BUSINESS & ECONOMY

AC Mayor: Taj Mahal Closure Because of Underperformance

The casino to campus metamorphosis is only one strategy for saving Atlantic City. The closing of the Taj Mahal next month brings the number of jobs lost just this year to 11,000. A governor’s advisory commission is recommending an emergency manager be brought in to reform property taxes, schools and pensions and consolidate services like police and fire. Atlantic City Mayor Don Guardian told NJTV News Anchor Mary Alice Williams that the Taj Mahal casino is closing because it is an under-performing property.

“It was symbolic of some other the other gaming properties that closed,” said Guardian. “A property that didn’t reinvest in their property, took all of the profits that they made, not only out of that particular property but out of Atlantic City. And so from the gem that it was 25 years ago, it’s in very sad shape today, but has great potential.”

Guardian said that casinos and resorts such as the Borgata, Harrah’s, Golden Nugget, Resorts and Tropicana have reinvested in their properties over the last couple of years and that they are flourishing. He said that if Taj Mahal had done the same, considering it has a great location and features, it would be a great entertainment spot with a casino.

Recently, Gov. Chris Cristie’s Advisory Committee has made proposals for Atlantic City and how it can prosper. Guardian said that he is lucky to have the support of the governor in helping turn Atlantic City around and get beyond just gaming.

“That support continues and so we’re very heartfelt here in Atlantic City to have the governor have a summit specifically designed to helping us through these troubled waters that we’re now in,” Guardian said. “We’re a good cash cow in Atlantic City and we’re just wounded, but we can come back.”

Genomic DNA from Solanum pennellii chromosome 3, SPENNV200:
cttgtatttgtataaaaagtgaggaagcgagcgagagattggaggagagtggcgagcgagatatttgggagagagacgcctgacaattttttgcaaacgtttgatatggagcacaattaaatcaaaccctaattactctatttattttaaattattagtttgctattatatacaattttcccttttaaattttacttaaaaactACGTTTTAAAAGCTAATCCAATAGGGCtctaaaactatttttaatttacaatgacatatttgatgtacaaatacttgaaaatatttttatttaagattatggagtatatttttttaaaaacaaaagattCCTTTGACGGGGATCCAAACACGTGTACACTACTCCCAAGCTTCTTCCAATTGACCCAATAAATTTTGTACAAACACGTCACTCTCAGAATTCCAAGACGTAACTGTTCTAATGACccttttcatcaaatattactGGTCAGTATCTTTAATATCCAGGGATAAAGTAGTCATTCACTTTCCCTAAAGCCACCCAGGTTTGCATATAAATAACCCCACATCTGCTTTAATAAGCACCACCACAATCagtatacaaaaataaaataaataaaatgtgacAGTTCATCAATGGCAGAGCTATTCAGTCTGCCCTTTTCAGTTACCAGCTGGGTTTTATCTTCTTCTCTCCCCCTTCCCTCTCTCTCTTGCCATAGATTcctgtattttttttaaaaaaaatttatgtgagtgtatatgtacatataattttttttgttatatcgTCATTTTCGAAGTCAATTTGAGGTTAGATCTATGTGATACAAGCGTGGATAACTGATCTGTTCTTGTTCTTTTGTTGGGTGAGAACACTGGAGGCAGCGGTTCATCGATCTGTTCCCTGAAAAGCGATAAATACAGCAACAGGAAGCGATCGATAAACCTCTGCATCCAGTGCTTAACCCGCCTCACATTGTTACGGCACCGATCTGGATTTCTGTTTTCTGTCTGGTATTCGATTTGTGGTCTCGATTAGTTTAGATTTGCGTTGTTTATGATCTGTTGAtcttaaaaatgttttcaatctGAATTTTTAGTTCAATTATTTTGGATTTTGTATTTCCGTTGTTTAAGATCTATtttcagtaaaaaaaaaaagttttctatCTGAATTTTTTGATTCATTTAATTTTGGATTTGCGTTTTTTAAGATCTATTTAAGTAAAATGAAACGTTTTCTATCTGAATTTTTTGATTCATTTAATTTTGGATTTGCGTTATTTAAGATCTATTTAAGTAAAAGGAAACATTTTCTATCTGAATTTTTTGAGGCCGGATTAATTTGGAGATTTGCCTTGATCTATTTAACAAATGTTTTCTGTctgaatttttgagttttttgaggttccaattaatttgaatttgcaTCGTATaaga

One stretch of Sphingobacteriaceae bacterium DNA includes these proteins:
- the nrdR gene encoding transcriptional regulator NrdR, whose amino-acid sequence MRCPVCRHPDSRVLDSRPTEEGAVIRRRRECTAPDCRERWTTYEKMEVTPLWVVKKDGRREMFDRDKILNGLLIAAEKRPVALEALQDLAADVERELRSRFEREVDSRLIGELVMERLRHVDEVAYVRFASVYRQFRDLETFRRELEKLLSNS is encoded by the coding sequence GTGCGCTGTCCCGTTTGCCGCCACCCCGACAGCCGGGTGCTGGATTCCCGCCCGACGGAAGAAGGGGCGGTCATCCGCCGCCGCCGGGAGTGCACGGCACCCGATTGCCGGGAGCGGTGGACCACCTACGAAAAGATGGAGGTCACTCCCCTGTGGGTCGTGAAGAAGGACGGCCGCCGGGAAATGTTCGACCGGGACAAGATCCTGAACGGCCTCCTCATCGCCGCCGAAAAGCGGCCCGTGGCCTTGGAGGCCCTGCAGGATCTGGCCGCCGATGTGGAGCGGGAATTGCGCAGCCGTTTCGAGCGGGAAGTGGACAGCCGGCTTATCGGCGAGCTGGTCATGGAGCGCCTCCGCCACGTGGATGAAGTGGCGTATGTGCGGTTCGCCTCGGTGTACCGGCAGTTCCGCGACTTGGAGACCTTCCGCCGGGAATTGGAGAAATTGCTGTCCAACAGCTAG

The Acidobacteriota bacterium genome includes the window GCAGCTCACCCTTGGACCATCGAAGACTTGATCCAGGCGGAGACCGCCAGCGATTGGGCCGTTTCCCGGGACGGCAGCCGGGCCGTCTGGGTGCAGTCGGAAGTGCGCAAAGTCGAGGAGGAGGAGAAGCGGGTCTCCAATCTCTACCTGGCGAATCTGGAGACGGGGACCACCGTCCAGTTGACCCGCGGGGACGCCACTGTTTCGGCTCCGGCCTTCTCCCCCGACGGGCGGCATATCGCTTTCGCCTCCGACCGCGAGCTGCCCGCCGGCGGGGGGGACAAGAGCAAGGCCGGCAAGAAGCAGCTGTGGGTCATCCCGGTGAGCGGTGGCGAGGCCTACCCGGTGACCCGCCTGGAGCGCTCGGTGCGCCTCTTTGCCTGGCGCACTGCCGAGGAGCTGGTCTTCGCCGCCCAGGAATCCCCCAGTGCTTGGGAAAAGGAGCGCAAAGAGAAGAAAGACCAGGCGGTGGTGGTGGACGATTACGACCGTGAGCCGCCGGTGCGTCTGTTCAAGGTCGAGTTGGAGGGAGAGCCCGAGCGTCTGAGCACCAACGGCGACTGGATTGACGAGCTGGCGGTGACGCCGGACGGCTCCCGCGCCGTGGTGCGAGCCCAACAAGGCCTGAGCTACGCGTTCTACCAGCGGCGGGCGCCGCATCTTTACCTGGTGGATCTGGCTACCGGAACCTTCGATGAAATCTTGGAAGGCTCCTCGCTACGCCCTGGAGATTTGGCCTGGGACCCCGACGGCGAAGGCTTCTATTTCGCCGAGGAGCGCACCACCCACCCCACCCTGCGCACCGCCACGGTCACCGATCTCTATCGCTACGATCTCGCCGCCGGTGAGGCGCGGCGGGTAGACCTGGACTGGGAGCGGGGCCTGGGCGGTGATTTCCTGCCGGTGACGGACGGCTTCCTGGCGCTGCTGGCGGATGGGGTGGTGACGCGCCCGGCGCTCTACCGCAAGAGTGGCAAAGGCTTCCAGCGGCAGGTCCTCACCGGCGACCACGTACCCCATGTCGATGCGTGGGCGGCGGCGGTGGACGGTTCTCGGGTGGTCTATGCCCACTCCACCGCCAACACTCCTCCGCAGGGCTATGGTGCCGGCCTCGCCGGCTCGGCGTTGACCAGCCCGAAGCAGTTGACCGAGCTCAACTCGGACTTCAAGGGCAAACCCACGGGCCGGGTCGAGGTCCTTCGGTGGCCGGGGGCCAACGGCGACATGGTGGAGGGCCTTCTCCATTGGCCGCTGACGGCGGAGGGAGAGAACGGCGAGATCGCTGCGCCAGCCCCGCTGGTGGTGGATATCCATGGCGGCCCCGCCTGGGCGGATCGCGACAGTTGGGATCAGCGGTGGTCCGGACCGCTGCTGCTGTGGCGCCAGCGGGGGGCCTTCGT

Guardian said that he is not critical of anything that the governor has suggested, but he took issue with Jon Hanson — chairman of Christie’s oversight committee — using the term “emergency manager” in making a comparison with Pontiac, Michigan, which uses that term. Guardian said that the term used in New Jersey is state monitor and that the state has one already in Ed Sasdelli, who has been working with Atlantic City since January.

Guardian said that he had a role in the proposals in the committee. He said all of the information came from the city and that he agrees with all of the data that was collected.

Guardian said that he has met with Hanson and that he expressed some of his concerns.

“I said we need to reduce the cost of government in Atlantic City and we need some additional state aid,” said Guardian. “We need to reduce the cost of education in Atlantic City and the Board of Ed needs some state aid. We need to have a new way to determine an assessment for how casinos pay taxes and we need to ask the state to consider using some of the funds that the gaming industry pays and allow it to be used for debt reduction for the city. That’s what we really talked about, plus where we move this transition from gaming to.”